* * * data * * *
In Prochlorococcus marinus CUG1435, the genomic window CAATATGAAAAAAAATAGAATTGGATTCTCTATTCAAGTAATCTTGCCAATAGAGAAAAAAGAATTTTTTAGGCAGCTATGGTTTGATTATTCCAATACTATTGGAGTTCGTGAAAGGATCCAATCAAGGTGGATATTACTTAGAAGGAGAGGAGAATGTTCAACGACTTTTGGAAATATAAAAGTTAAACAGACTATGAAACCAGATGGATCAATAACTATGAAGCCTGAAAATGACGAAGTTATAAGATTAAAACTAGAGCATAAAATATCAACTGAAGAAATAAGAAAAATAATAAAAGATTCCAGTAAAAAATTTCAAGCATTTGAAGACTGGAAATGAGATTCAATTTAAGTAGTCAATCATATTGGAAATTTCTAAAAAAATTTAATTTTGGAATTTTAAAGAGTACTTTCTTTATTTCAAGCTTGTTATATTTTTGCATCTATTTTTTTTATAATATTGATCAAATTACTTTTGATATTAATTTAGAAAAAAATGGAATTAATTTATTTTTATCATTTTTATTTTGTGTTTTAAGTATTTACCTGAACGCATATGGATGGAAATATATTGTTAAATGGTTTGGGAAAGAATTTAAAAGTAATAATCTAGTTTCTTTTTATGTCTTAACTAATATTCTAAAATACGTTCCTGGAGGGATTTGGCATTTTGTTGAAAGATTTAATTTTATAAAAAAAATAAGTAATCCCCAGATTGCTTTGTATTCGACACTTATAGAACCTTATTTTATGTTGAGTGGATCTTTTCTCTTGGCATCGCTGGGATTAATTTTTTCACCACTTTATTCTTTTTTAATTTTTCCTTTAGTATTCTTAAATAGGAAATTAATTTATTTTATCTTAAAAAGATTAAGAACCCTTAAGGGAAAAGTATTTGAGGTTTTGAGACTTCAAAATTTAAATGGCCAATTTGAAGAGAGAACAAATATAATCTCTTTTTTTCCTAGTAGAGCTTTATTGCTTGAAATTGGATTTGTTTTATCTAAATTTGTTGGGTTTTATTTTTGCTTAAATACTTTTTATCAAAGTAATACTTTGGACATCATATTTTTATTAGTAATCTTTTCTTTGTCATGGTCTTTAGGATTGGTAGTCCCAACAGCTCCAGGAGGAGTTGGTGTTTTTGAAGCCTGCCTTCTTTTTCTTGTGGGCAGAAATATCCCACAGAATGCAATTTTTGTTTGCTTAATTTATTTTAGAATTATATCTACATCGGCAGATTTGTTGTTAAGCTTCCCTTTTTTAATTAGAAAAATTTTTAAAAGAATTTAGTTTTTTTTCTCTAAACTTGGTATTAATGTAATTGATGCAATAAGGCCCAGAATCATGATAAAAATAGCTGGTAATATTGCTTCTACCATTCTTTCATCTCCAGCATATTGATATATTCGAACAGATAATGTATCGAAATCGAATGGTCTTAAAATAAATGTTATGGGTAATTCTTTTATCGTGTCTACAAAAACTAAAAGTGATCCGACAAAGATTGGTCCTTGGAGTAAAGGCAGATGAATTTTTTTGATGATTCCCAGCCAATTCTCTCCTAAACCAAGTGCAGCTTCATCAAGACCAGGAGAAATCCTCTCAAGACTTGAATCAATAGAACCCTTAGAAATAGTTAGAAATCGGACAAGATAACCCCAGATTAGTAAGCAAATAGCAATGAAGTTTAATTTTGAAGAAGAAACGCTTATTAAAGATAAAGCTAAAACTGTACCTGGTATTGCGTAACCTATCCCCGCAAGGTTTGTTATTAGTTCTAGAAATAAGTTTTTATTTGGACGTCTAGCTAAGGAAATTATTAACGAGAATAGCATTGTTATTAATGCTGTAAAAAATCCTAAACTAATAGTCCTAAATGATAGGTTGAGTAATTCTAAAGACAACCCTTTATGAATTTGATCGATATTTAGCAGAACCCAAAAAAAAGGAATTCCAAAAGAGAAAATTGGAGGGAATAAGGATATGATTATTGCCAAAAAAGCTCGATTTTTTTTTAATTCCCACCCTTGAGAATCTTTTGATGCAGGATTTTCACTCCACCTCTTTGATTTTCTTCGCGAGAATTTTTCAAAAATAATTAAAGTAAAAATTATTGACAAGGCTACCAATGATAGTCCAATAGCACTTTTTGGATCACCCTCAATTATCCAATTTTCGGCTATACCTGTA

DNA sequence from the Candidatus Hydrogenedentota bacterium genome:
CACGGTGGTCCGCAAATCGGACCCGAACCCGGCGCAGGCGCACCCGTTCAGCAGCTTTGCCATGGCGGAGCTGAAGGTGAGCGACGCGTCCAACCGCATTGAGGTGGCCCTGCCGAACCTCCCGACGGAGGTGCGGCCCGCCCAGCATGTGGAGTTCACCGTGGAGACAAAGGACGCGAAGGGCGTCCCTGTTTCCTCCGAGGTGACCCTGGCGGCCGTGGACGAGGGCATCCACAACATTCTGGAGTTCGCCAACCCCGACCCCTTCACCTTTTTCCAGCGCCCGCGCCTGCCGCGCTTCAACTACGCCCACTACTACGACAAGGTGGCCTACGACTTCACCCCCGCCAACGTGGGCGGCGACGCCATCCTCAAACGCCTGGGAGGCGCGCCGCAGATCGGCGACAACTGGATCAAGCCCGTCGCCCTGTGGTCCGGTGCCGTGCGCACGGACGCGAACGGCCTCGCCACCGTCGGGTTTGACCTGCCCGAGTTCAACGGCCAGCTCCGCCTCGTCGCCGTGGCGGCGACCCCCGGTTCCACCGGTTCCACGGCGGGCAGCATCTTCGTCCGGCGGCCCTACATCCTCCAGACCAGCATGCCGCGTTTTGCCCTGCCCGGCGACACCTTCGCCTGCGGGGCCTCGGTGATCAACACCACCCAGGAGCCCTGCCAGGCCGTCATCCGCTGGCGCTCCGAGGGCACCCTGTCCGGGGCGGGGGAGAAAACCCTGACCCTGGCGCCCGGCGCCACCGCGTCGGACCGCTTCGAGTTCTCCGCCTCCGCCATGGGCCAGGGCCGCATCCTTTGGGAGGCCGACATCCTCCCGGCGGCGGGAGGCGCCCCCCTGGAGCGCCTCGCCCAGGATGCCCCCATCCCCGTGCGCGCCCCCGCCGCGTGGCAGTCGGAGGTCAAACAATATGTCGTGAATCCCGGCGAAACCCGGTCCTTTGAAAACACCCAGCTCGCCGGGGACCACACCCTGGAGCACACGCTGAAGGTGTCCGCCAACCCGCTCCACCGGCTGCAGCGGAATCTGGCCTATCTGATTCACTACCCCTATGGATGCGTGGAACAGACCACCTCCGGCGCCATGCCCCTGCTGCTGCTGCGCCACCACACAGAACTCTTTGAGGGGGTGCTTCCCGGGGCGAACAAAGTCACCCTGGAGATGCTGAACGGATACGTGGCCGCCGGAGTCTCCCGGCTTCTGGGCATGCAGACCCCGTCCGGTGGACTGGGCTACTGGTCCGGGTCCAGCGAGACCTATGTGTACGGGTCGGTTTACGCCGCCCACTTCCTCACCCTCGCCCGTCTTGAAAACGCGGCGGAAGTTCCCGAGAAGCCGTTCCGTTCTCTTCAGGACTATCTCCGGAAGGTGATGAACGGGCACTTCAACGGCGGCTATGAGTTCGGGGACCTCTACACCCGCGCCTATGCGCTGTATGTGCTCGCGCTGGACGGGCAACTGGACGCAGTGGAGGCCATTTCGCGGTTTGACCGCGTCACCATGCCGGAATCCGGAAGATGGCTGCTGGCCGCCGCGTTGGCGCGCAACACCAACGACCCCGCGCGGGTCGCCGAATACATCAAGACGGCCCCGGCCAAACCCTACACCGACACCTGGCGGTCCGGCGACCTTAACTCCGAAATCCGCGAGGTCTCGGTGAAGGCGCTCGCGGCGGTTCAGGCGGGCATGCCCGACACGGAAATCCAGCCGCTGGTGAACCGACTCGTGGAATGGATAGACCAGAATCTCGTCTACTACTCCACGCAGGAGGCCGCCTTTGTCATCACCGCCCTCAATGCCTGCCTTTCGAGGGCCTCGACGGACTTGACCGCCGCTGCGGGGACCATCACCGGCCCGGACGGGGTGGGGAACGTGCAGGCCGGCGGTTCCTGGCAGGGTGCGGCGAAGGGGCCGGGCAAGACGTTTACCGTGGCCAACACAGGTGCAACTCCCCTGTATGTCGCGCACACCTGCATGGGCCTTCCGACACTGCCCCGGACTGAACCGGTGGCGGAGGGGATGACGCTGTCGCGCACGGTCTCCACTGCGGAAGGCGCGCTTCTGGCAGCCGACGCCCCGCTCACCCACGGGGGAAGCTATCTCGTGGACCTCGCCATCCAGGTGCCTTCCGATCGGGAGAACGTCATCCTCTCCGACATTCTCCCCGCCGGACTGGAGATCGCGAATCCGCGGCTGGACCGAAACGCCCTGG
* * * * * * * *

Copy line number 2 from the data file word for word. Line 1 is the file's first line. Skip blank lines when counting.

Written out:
DNA sequence from the Candidatus Hydrogenedentota bacterium genome: